So getting people involved, into your ideas.  Getting people into “we want to have this thing.  And we want to have it stable, it needs to scale.”  That's where you actually want to have people involved that have experience on the topic and talk to them and get them involved as soon as possible.  So you don't have to call them 10 minutes before the weekend saying, “Look.  We want to launch this new project.  And we're going to do it on Saturday. Can you deploy this tonight?” Because people don't want to do it on Friday evening.



Planning is still the most important thing.  You really want to have people involved in projects as soon as possible.  So they – both systems people, developers, security people, DBAs -- they should be involved as soon as possible in the life cycle of the project.






That's my last transcript excerpt -- be sure to listen tothe podcast.


Other related on-line materials:

When the Kris Buytaert podcast is published, it will be here.


Excerpt A: DevOps Needs Sushi & Mainstream DevOps

Excerpt B: Infrastructure as Code, Monitoring, and Resonance

Excerpt C: Packaging Religious Wars, Maturity & the End of Tradition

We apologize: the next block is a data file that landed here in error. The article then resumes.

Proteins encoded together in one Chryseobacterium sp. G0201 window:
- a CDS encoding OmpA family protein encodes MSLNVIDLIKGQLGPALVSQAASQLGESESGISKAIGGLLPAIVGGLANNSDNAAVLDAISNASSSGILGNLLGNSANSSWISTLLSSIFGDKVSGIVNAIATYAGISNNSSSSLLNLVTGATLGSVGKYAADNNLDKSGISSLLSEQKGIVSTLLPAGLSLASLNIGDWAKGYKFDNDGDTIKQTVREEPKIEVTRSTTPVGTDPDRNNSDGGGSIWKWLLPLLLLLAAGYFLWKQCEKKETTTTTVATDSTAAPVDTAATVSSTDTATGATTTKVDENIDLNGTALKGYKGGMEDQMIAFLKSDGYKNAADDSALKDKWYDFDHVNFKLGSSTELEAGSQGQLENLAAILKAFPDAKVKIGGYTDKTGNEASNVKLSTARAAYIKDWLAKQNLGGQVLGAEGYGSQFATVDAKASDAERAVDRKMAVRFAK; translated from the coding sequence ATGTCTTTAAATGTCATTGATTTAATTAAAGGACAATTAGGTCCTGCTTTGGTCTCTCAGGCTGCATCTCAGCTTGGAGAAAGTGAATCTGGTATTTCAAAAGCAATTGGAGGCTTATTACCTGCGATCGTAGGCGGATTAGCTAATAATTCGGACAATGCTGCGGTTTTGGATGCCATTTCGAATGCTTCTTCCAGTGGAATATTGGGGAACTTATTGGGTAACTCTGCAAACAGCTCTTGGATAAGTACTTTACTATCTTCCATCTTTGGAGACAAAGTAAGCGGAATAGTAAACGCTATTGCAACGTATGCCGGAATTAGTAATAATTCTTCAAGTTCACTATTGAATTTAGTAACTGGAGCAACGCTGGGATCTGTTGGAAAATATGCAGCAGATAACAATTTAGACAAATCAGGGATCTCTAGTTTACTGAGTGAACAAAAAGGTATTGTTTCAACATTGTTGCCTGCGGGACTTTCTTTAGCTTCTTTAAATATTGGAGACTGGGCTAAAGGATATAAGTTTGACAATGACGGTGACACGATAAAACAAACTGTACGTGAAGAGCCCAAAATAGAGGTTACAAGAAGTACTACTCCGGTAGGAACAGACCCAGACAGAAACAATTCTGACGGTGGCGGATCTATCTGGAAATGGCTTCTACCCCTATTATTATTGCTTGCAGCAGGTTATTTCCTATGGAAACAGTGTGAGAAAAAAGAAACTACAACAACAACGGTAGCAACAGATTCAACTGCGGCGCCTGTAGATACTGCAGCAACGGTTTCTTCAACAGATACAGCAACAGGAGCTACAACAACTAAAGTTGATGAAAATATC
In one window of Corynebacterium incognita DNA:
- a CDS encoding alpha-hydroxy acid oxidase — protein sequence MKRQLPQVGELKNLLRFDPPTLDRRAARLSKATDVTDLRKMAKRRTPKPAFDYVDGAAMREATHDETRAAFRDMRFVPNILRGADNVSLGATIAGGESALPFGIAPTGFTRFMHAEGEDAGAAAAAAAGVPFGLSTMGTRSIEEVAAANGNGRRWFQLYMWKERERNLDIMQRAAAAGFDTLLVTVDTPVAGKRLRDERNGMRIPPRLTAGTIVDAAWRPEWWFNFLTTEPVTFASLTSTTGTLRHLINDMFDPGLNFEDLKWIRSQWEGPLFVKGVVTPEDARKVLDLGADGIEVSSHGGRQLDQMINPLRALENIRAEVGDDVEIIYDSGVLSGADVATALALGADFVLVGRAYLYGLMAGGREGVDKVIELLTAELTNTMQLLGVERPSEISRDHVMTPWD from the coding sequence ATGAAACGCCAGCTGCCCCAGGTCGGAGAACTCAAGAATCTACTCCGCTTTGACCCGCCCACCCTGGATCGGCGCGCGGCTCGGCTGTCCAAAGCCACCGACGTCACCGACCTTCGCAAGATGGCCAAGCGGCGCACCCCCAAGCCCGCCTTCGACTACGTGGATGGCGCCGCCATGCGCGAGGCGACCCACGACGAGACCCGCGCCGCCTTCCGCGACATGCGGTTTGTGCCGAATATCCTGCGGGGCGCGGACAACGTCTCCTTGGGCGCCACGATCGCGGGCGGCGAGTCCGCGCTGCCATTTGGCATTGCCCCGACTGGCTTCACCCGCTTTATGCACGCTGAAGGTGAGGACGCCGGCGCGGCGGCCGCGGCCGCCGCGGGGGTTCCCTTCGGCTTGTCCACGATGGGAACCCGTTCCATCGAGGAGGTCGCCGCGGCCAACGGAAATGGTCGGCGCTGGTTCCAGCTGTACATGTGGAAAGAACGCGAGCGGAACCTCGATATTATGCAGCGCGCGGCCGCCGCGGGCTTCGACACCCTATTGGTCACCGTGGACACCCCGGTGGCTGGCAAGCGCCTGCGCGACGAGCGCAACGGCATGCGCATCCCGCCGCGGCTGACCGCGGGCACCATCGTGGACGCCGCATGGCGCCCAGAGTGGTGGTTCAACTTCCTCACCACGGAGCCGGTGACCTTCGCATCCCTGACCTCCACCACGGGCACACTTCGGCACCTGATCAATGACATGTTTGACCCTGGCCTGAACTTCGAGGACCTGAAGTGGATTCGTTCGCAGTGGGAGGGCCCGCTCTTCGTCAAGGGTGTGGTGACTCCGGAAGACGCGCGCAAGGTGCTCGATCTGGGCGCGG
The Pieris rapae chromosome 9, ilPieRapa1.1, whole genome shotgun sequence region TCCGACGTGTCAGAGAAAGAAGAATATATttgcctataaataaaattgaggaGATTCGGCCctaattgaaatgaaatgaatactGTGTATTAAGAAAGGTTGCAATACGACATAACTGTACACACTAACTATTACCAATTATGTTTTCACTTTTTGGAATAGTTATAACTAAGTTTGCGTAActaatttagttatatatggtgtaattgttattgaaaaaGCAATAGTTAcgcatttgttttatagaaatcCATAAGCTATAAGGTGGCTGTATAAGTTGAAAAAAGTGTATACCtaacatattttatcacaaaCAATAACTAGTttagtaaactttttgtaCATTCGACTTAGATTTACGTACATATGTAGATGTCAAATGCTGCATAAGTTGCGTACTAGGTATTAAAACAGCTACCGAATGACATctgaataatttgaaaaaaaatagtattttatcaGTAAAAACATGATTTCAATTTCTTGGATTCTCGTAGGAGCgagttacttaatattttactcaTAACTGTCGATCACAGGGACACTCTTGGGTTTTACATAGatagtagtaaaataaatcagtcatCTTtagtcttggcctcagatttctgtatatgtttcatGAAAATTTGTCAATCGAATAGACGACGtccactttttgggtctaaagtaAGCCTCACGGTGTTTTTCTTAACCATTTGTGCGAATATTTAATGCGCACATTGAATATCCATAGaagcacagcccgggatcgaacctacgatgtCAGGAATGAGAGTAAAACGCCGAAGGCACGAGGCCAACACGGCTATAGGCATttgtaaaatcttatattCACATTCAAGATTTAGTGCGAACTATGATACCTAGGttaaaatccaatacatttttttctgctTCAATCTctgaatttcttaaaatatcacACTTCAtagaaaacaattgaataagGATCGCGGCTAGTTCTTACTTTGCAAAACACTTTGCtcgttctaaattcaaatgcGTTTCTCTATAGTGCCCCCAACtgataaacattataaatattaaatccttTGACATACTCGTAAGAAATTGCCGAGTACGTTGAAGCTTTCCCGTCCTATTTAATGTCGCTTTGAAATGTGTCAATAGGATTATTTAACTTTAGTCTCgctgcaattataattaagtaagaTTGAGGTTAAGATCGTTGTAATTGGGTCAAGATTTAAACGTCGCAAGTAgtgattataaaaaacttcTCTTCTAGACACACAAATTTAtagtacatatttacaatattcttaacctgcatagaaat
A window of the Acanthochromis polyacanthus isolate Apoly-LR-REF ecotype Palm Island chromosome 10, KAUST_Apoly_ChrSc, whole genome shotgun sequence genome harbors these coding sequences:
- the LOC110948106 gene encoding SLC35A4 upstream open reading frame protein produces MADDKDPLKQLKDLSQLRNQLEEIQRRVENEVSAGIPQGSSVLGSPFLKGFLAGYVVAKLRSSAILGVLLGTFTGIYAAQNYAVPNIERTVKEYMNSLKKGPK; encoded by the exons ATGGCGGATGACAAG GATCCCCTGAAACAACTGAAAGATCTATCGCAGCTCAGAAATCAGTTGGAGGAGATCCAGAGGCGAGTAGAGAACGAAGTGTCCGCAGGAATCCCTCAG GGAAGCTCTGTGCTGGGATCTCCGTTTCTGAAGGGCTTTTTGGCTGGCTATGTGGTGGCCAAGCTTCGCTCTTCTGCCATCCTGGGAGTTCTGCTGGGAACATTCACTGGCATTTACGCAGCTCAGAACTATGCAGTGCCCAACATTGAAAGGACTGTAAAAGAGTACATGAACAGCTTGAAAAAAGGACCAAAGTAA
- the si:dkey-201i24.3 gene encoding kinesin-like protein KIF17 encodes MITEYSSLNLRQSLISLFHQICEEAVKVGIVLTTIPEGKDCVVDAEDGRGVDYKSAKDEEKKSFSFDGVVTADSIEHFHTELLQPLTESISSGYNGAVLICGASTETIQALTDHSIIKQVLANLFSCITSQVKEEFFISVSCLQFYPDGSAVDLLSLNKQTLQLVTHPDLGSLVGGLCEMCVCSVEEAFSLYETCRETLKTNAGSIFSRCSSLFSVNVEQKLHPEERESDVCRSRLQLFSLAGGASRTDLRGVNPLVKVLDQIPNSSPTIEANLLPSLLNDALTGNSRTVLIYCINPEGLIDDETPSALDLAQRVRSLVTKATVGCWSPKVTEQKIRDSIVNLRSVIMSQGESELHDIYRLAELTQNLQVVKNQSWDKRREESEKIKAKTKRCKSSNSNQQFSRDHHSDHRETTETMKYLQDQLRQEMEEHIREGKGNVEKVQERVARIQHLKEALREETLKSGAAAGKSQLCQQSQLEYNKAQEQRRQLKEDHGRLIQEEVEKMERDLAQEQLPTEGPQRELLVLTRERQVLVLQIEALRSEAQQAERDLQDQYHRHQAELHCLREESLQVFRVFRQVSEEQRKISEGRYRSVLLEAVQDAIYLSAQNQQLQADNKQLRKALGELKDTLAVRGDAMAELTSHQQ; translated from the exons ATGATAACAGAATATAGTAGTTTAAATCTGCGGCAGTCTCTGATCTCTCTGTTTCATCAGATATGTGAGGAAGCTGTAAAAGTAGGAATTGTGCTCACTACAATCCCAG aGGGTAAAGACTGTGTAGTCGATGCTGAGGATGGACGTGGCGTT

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This is my last excerpt from John's podcast. Some good stuff!




Tom Parish: What about security – where does that fit in with DevOps – my mind was just going crazy when I heard you talking about APIs that talk down into hardware levels and more. You got to know, that’s got to give some people some sweaty palms, you know.



John Vincent:  Well, it does and here is what I think people are starting to realize: I know some security professionals who I would say get it, and that is by automating and codifying how things should be in some sort of programmable way, you take the risk of some misconfiguration opening you up to security vulnerability, or making an attack vector, out of the picture.



Tom Parish:  Now, how would that be?



John Vincent:  So, here’s the thing: if you know that every server needs to have XYZ and it needs to be configured this way to be secure, if you're doing it manually, you’ve introduced an issue where someone might misconfigure and now you have security risk.



So my argument is that things like configuration management actually makes things more secure and by proxy you remove the need for people to actually be on a system.  Which is, you know, closing loopholes that exist and that needed to exist because people needed to do certain things.  And we as approach this concept of ephemerality, if that’s even a word, of resources when you have a compromised server you can easily replace it and go do your investigation.